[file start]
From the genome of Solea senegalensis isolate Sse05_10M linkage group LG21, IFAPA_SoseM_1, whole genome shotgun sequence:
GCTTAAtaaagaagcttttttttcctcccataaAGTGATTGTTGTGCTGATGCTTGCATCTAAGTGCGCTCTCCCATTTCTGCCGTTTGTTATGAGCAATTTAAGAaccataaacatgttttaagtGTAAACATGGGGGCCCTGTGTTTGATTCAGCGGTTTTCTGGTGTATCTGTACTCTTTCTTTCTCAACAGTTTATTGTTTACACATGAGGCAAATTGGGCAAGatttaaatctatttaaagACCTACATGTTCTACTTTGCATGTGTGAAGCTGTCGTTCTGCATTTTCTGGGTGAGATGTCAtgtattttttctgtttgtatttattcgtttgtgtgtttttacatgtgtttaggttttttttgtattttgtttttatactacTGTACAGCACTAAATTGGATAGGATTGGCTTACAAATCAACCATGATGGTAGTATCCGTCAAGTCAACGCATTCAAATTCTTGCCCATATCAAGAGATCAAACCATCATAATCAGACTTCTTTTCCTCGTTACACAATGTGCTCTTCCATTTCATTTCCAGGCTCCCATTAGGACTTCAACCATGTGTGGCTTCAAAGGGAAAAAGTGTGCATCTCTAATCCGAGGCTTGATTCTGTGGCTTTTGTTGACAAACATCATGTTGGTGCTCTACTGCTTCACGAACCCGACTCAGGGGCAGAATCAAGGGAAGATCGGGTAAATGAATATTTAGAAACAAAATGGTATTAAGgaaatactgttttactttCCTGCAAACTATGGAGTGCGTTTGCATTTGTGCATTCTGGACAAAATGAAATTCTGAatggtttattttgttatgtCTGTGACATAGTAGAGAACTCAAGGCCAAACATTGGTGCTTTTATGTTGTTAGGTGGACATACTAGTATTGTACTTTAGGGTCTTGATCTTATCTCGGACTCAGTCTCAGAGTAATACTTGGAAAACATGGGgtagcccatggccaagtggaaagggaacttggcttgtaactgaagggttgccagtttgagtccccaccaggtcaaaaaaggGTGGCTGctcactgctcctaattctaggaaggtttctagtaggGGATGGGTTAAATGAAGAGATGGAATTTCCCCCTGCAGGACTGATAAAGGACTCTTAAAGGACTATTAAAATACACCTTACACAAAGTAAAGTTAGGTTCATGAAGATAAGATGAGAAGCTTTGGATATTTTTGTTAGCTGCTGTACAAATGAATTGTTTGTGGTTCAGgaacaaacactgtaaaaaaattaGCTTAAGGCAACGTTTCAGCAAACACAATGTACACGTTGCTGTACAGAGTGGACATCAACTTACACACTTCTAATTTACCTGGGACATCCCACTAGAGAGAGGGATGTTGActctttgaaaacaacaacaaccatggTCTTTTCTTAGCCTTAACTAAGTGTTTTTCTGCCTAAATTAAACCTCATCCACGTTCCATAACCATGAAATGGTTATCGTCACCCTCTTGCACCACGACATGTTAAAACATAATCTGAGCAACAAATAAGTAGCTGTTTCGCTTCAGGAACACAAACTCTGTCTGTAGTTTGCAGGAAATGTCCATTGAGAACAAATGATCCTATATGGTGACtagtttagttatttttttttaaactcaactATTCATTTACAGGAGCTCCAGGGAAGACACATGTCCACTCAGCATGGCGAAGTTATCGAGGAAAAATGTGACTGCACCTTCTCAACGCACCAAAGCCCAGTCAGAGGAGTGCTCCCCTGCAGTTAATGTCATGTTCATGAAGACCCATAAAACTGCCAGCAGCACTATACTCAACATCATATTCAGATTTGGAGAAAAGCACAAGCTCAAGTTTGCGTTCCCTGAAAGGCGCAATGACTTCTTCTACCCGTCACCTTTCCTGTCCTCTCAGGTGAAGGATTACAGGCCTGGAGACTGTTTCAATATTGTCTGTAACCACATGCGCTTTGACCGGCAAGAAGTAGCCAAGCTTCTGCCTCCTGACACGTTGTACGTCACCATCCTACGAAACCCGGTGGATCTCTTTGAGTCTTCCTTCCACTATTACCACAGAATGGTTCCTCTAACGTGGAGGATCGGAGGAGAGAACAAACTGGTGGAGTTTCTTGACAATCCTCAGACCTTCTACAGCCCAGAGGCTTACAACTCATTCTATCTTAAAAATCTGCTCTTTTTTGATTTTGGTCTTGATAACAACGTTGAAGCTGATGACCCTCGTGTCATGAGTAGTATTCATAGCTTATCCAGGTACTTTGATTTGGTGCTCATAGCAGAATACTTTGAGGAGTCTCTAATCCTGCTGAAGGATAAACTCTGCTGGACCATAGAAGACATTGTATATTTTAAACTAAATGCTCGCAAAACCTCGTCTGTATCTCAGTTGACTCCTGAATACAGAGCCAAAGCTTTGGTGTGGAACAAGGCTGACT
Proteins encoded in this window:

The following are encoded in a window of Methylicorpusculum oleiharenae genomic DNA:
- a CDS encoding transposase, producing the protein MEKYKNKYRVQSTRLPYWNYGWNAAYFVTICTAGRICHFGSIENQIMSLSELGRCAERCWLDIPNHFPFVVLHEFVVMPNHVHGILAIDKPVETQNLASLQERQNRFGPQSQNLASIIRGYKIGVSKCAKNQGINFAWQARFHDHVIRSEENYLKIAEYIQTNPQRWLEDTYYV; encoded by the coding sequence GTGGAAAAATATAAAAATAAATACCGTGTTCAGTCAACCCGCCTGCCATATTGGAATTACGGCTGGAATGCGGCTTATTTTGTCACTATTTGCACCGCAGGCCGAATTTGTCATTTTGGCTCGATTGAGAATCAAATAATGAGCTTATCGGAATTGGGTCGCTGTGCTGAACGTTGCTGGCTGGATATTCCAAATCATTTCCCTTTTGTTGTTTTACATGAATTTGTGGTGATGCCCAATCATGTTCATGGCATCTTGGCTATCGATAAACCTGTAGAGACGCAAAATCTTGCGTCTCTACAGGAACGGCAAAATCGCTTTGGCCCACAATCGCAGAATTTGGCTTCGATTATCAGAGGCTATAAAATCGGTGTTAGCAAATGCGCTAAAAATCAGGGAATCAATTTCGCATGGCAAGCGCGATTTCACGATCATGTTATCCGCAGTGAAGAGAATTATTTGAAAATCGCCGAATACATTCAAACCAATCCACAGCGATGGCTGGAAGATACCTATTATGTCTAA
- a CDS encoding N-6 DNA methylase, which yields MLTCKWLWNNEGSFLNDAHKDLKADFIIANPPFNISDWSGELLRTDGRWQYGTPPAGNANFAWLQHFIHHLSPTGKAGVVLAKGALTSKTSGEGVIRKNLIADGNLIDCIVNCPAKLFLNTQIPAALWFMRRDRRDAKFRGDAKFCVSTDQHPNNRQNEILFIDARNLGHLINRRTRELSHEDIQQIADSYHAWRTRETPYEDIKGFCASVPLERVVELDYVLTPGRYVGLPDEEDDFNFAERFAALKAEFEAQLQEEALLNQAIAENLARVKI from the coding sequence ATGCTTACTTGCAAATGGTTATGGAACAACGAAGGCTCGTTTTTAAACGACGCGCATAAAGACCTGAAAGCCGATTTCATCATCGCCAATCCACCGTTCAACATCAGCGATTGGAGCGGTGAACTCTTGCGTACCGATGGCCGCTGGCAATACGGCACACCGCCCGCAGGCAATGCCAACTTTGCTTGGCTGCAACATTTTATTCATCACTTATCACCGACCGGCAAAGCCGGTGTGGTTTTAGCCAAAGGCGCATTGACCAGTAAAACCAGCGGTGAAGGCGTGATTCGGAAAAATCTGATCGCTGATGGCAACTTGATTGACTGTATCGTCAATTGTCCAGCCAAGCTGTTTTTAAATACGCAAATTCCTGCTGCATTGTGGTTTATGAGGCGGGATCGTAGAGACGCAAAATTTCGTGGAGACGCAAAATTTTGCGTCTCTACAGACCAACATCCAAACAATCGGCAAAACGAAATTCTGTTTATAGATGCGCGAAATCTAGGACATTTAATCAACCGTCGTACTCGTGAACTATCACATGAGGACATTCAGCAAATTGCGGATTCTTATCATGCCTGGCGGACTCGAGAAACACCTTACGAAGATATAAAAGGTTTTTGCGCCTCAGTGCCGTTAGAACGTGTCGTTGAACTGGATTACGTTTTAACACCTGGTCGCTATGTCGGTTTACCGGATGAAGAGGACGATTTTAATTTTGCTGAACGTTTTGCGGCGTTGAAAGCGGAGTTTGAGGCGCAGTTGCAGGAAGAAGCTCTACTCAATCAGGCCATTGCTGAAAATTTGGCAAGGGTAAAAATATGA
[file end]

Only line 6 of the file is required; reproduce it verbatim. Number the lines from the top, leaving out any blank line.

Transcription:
- a CDS encoding N-6 DNA methylase, which yields MLTCKWLWNNEGSFLNDAHKDLKADFIIANPPFNISDWSGELLRTDGRWQYGTPPAGNANFAWLQHFIHHLSPTGKAGVVLAKGALTSKTSGEGVIRKNLIADGNLIDCIVNCPAKLFLNTQIPAALWFMRRDRRDAKFRGDAKFCVSTDQHPNNRQNEILFIDARNLGHLINRRTRELSHEDIQQIADSYHAWRTRETPYEDIKGFCASVPLERVVELDYVLTPGRYVGLPDEEDDFNFAERFAALKAEFEAQLQEEALLNQAIAENLARVKI from the coding sequence ATGCTTACTTGCAAATGGTTATGGAACAACGAAGGCTCGTTTTTAAACGACGCGCATAAAGACCTGAAAGCCGATTTCATCATCGCCAATCCACCGTTCAACATCAGCGATTGGAGCGGTGAACTCTTGCGTACCGATGGCCGCTGGCAATACGGCACACCGCCCGCAGGCAATGCCAACTTTGCTTGGCTGCAACATTTTATTCATCACTTATCACCGACCGGCAAAGCCGGTGTGGTTTTAGCCAAAGGCGCATTGACCAGTAAAACCAGCGGTGAAGGCGTGATTCGGAAAAATCTGATCGCTGATGGCAACTTGATTGACTGTATCGTCAATTGTCCAGCCAAGCTGTTTTTAAATACGCAAATTCCTGCTGCATTGTGGTTTATGAGGCGGGATCGTAGAGACGCAAAATTTCGTGGAGACGCAAAATTTTGCGTCTCTACAGACCAACATCCAAACAATCGGCAAAACGAAATTCTGTTTATAGATGCGCGAAATCTAGGACATTTAATCAACCGTCGTACTCGTGAACTATCACATGAGGACATTCAGCAAATTGCGGATTCTTATCATGCCTGGCGGACTCGAGAAACACCTTACGAAGATATAAAAGGTTTTTGCGCCTCAGTGCCGTTAGAACGTGTCGTTGAACTGGATTACGTTTTAACACCTGGTCGCTATGTCGGTTTACCGGATGAAGAGGACGATTTTAATTTTGCTGAACGTTTTGCGGCGTTGAAAGCGGAGTTTGAGGCGCAGTTGCAGGAAGAAGCTCTACTCAATCAGGCCATTGCTGAAAATTTGGCAAGGGTAAAAATATGA